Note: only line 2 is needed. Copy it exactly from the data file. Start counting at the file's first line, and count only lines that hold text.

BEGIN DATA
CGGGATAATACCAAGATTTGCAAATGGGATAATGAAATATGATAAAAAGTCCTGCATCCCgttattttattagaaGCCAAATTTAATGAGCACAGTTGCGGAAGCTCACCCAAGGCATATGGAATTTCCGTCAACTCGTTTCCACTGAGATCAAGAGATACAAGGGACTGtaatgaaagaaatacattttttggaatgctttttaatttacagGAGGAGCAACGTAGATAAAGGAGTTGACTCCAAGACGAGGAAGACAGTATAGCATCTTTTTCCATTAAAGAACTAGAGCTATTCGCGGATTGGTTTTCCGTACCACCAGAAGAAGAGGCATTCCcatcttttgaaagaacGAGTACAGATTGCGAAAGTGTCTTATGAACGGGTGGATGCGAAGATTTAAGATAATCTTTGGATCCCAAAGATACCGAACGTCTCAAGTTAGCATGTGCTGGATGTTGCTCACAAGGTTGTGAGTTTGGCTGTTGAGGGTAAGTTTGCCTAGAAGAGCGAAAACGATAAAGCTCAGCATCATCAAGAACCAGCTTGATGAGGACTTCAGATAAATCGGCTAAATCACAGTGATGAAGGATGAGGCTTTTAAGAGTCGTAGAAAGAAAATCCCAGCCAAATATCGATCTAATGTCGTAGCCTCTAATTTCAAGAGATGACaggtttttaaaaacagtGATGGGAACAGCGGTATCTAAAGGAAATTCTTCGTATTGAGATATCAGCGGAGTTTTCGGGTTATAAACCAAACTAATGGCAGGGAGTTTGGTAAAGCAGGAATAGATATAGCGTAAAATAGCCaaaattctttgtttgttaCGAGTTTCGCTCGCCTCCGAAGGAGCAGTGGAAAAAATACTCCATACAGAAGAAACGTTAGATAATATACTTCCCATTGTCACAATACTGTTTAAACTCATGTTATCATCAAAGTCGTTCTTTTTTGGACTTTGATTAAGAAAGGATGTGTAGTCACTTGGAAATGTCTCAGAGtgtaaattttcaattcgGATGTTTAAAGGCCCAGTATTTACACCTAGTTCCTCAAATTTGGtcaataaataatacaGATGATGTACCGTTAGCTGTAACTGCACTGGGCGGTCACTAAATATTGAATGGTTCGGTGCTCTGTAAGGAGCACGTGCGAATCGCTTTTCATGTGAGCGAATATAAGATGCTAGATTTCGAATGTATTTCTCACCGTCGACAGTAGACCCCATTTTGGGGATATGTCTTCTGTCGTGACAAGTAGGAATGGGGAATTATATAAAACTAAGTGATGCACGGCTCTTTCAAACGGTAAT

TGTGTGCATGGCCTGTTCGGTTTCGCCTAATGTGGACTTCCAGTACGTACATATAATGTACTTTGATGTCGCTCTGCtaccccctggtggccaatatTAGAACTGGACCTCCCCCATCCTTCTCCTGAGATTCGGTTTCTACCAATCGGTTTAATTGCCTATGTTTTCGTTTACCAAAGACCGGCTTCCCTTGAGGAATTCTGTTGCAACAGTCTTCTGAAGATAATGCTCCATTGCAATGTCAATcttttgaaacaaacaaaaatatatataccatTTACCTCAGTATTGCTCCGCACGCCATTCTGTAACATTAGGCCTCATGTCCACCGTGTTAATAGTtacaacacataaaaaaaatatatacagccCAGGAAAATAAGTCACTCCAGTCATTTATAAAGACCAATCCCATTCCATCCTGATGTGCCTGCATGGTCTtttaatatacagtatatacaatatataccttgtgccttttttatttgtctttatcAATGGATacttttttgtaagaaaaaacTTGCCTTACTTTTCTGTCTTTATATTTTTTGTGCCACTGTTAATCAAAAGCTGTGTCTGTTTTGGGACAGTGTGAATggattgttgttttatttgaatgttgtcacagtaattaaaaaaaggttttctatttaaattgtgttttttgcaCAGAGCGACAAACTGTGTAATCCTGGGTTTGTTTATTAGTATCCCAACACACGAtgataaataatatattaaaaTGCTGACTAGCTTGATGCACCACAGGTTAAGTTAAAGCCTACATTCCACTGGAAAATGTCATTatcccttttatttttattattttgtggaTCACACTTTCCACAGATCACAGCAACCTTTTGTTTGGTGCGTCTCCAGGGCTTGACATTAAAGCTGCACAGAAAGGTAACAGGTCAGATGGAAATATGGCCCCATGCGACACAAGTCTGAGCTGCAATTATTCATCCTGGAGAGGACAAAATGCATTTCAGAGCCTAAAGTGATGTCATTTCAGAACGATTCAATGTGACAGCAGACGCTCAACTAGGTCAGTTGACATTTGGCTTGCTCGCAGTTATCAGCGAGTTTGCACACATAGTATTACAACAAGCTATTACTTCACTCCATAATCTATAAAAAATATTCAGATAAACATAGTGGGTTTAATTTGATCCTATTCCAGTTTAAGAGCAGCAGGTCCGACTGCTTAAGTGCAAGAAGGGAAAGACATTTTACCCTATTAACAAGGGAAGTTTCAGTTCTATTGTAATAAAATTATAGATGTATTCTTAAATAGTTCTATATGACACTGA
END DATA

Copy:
TGTGTGCATGGCCTGTTCGGTTTCGCCTAATGTGGACTTCCAGTACGTACATATAATGTACTTTGATGTCGCTCTGCtaccccctggtggccaatatTAGAACTGGACCTCCCCCATCCTTCTCCTGAGATTCGGTTTCTACCAATCGGTTTAATTGCCTATGTTTTCGTTTACCAAAGACCGGCTTCCCTTGAGGAATTCTGTTGCAACAGTCTTCTGAAGATAATGCTCCATTGCAATGTCAATcttttgaaacaaacaaaaatatatataccatTTACCTCAGTATTGCTCCGCACGCCATTCTGTAACATTAGGCCTCATGTCCACCGTGTTAATAGTtacaacacataaaaaaaatatatacagccCAGGAAAATAAGTCACTCCAGTCATTTATAAAGACCAATCCCATTCCATCCTGATGTGCCTGCATGGTCTtttaatatacagtatatacaatatataccttgtgccttttttatttgtctttatcAATGGATacttttttgtaagaaaaaacTTGCCTTACTTTTCTGTCTTTATATTTTTTGTGCCACTGTTAATCAAAAGCTGTGTCTGTTTTGGGACAGTGTGAATggattgttgttttatttgaatgttgtcacagtaattaaaaaaaggttttctatttaaattgtgttttttgcaCAGAGCGACAAACTGTGTAATCCTGGGTTTGTTTATTAGTATCCCAACACACGAtgataaataatatattaaaaTGCTGACTAGCTTGATGCACCACAGGTTAAGTTAAAGCCTACATTCCACTGGAAAATGTCATTatcccttttatttttattattttgtggaTCACACTTTCCACAGATCACAGCAACCTTTTGTTTGGTGCGTCTCCAGGGCTTGACATTAAAGCTGCACAGAAAGGTAACAGGTCAGATGGAAATATGGCCCCATGCGACACAAGTCTGAGCTGCAATTATTCATCCTGGAGAGGACAAAATGCATTTCAGAGCCTAAAGTGATGTCATTTCAGAACGATTCAATGTGACAGCAGACGCTCAACTAGGTCAGTTGACATTTGGCTTGCTCGCAGTTATCAGCGAGTTTGCACACATAGTATTACAACAAGCTATTACTTCACTCCATAATCTATAAAAAATATTCAGATAAACATAGTGGGTTTAATTTGATCCTATTCCAGTTTAAGAGCAGCAGGTCCGACTGCTTAAGTGCAAGAAGGGAAAGACATTTTACCCTATTAACAAGGGAAGTTTCAGTTCTATTGTAATAAAATTATAGATGTATTCTTAAATAGTTCTATATGACACTGA